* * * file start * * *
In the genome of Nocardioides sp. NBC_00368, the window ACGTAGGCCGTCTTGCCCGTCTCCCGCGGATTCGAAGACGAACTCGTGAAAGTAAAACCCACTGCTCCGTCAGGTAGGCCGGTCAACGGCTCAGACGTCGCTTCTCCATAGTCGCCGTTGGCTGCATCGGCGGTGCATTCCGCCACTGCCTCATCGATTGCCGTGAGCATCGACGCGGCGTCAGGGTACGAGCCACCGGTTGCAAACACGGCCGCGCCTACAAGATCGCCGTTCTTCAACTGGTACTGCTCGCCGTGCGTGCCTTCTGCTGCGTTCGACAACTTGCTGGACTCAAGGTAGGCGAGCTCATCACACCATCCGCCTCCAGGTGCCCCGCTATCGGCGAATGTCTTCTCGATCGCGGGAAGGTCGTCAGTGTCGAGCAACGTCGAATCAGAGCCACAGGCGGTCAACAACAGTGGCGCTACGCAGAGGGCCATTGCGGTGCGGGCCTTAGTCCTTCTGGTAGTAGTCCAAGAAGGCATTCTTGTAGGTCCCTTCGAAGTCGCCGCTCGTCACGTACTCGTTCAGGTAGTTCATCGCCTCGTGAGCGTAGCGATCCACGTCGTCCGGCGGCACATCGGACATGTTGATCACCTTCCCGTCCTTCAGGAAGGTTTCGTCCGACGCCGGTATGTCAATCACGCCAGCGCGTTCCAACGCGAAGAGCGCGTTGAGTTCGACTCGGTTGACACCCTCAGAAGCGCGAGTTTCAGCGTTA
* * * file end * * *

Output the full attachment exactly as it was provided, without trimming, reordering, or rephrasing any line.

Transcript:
In the genome of Nocardioides sp. NBC_00368, the window ACGTAGGCCGTCTTGCCCGTCTCCCGCGGATTCGAAGACGAACTCGTGAAAGTAAAACCCACTGCTCCGTCAGGTAGGCCGGTCAACGGCTCAGACGTCGCTTCTCCATAGTCGCCGTTGGCTGCATCGGCGGTGCATTCCGCCACTGCCTCATCGATTGCCGTGAGCATCGACGCGGCGTCAGGGTACGAGCCACCGGTTGCAAACACGGCCGCGCCTACAAGATCGCCGTTCTTCAACTGGTACTGCTCGCCGTGCGTGCCTTCTGCTGCGTTCGACAACTTGCTGGACTCAAGGTAGGCGAGCTCATCACACCATCCGCCTCCAGGTGCCCCGCTATCGGCGAATGTCTTCTCGATCGCGGGAAGGTCGTCAGTGTCGAGCAACGTCGAATCAGAGCCACAGGCGGTCAACAACAGTGGCGCTACGCAGAGGGCCATTGCGGTGCGGGCCTTAGTCCTTCTGGTAGTAGTCCAAGAAGGCATTCTTGTAGGTCCCTTCGAAGTCGCCGCTCGTCACGTACTCGTTCAGGTAGTTCATCGCCTCGTGAGCGTAGCGATCCACGTCGTCCGGCGGCACATCGGACATGTTGATCACCTTCCCGTCCTTCAGGAAGGTTTCGTCCGACGCCGGTATGTCAATCACGCCAGCGCGTTCCAACGCGAAGAGCGCGTTGAGTTCGACTCGGTTGACACCCTCAGAAGCGCGAGTTTCAGCGTTA